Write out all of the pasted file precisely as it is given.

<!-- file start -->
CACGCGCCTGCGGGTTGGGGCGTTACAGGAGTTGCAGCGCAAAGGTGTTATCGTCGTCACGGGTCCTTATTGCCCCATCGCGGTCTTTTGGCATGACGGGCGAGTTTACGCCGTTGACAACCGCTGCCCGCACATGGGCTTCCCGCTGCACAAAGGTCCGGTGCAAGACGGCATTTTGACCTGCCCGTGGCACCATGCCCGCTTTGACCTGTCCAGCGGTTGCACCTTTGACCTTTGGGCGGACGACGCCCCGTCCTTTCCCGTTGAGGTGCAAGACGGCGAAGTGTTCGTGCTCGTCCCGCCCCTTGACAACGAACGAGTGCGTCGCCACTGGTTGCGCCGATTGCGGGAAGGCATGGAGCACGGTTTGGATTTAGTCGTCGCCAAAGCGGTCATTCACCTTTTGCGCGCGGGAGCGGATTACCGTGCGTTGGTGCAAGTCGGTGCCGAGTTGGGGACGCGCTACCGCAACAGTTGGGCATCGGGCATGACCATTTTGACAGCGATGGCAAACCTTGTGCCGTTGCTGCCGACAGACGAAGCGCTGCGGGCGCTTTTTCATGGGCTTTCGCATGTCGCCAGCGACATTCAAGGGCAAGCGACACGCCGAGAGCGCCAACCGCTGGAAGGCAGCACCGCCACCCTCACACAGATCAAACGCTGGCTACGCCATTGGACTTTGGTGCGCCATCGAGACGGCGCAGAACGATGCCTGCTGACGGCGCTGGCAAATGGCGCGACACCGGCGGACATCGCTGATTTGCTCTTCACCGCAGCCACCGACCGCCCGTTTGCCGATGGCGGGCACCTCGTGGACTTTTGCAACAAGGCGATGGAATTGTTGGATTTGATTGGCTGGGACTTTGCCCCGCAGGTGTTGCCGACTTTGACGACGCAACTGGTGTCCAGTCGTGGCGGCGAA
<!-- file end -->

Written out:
CACGCGCCTGCGGGTTGGGGCGTTACAGGAGTTGCAGCGCAAAGGTGTTATCGTCGTCACGGGTCCTTATTGCCCCATCGCGGTCTTTTGGCATGACGGGCGAGTTTACGCCGTTGACAACCGCTGCCCGCACATGGGCTTCCCGCTGCACAAAGGTCCGGTGCAAGACGGCATTTTGACCTGCCCGTGGCACCATGCCCGCTTTGACCTGTCCAGCGGTTGCACCTTTGACCTTTGGGCGGACGACGCCCCGTCCTTTCCCGTTGAGGTGCAAGACGGCGAAGTGTTCGTGCTCGTCCCGCCCCTTGACAACGAACGAGTGCGTCGCCACTGGTTGCGCCGATTGCGGGAAGGCATGGAGCACGGTTTGGATTTAGTCGTCGCCAAAGCGGTCATTCACCTTTTGCGCGCGGGAGCGGATTACCGTGCGTTGGTGCAAGTCGGTGCCGAGTTGGGGACGCGCTACCGCAACAGTTGGGCATCGGGCATGACCATTTTGACAGCGATGGCAAACCTTGTGCCGTTGCTGCCGACAGACGAAGCGCTGCGGGCGCTTTTTCATGGGCTTTCGCATGTCGCCAGCGACATTCAAGGGCAAGCGACACGCCGAGAGCGCCAACCGCTGGAAGGCAGCACCGCCACCCTCACACAGATCAAACGCTGGCTACGCCATTGGACTTTGGTGCGCCATCGAGACGGCGCAGAACGATGCCTGCTGACGGCGCTGGCAAATGGCGCGACACCGGCGGACATCGCTGATTTGCTCTTCACCGCAGCCACCGACCGCCCGTTTGCCGATGGCGGGCACCTCGTGGACTTTTGCAACAAGGCGATGGAATTGTTGGATTTGATTGGCTGGGACTTTGCCCCGCAGGTGTTGCCGACTTTGACGACGCAACTGGTGTCCAGTCGTGGCGGCGAA